Get a pot that’s deep and not too wide, something to hold your head of cabbage as snugly as possible. Fill it with the water, 1⁄2 cup olive oil, 2 tablespoons salt and all the other ingredients except the cabbage. Bring to a boil, then reduce the heat to medium, and simmer for 10-15 minutes, allowing the flavor to build.

Meanwhile, trim any tough outer leaves from the cabbage, and halve it lengthwise. Taste the broth; when it’s been infused with the jalapeño and garlic, carefully lower the cabbage halves into the pot (a couple of large spoons can help you manipulate it if you’re worried about splashing) and reduce the heat to low. Cover, and cook for 30 minutes; then give it a quick stir to rotate any parts that have not been submerged. Cover, and cook for another 30 minutes.

Check the cabbage; it’s ready when it’s easily pierced with a knife but still resists slightly. If, after an hour, it’s still a bit too firm, rotate it again, cover, and continue to cook, checking every 5-10 minutes, until it’s ready. Depending on the size of your cabbage, cooking can take up to 1 1⁄2 hours.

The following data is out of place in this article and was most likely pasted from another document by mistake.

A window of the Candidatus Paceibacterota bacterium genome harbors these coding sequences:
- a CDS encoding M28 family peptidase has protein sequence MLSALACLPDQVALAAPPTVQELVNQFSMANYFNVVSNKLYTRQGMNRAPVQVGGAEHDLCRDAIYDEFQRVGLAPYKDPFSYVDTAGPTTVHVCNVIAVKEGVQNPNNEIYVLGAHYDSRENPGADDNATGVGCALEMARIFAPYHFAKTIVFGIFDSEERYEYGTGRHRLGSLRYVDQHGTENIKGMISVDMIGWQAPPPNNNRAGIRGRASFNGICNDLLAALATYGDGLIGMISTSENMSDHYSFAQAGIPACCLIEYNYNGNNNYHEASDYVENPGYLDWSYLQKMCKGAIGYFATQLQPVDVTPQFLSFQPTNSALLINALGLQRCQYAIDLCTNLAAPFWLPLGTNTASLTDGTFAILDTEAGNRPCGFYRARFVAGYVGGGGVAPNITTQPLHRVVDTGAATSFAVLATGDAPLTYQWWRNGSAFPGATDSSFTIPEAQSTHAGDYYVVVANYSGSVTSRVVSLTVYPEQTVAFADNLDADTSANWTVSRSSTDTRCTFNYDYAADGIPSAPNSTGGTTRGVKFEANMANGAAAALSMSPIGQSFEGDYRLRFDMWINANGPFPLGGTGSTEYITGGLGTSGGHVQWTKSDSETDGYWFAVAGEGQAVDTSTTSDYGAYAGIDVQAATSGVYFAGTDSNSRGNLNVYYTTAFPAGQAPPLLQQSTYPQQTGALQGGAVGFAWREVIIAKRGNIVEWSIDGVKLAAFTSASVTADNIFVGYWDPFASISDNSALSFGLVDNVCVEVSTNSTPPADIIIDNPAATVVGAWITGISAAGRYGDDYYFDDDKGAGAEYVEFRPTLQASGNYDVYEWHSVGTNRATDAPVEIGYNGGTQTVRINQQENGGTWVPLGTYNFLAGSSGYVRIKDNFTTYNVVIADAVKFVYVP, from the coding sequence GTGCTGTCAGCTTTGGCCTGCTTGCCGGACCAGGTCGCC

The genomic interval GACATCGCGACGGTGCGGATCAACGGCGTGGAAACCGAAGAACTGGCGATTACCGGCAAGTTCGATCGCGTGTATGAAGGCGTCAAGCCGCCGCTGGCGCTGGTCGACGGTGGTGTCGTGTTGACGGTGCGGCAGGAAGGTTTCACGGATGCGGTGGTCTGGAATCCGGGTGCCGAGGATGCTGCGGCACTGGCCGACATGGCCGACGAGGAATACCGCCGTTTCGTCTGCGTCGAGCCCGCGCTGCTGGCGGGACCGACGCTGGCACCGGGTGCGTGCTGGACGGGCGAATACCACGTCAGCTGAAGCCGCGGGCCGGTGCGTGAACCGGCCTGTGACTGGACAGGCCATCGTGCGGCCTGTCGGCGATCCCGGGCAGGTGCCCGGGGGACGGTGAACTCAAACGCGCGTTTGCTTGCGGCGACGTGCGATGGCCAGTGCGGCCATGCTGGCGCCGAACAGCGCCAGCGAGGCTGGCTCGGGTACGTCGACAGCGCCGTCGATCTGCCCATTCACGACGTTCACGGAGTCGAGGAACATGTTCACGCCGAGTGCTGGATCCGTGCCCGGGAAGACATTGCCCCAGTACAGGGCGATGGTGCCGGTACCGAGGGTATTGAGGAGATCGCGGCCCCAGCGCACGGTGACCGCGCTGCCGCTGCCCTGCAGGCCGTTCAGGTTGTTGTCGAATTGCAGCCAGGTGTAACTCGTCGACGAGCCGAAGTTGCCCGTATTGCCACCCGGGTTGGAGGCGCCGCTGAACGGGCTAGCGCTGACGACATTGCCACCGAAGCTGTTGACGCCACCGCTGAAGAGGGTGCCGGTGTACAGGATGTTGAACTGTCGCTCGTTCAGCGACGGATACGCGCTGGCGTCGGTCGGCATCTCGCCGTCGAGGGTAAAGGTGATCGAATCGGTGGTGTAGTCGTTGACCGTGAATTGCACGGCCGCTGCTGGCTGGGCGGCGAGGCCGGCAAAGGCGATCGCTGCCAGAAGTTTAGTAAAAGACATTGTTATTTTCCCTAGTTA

With a slotted spoon or a strainer (tongs will rough it up too much), move the cabbage to a rimmed baking sheet and set it aside to cool slightly. Strain and reserve the broth for any other use; it makes a great soup base. Meanwhile, heat the broiler with a rack in the upper-middle position of your oven.

Leaving the stem ends intact, cut each half of cabbage lengthwise into halves or thirds; drain away the excess liquid, and remove any leaves that are so soft they’re falling off. Place each wedge on the baking sheet with the curved side down, so both flat sides are exposed, then brush or drizzle them with the last 3 tablespoons olive oil and sprinkle the last 1 teaspoon salt all over.

Broil for 10-12 minutes, rotating the sheet halfway through, until there’s plenty of charring all along the edges. This is what adds a ton of flavor and interest to an otherwise overlooked vegetable. Serve the cabbage warm, dressed simply with olive oil.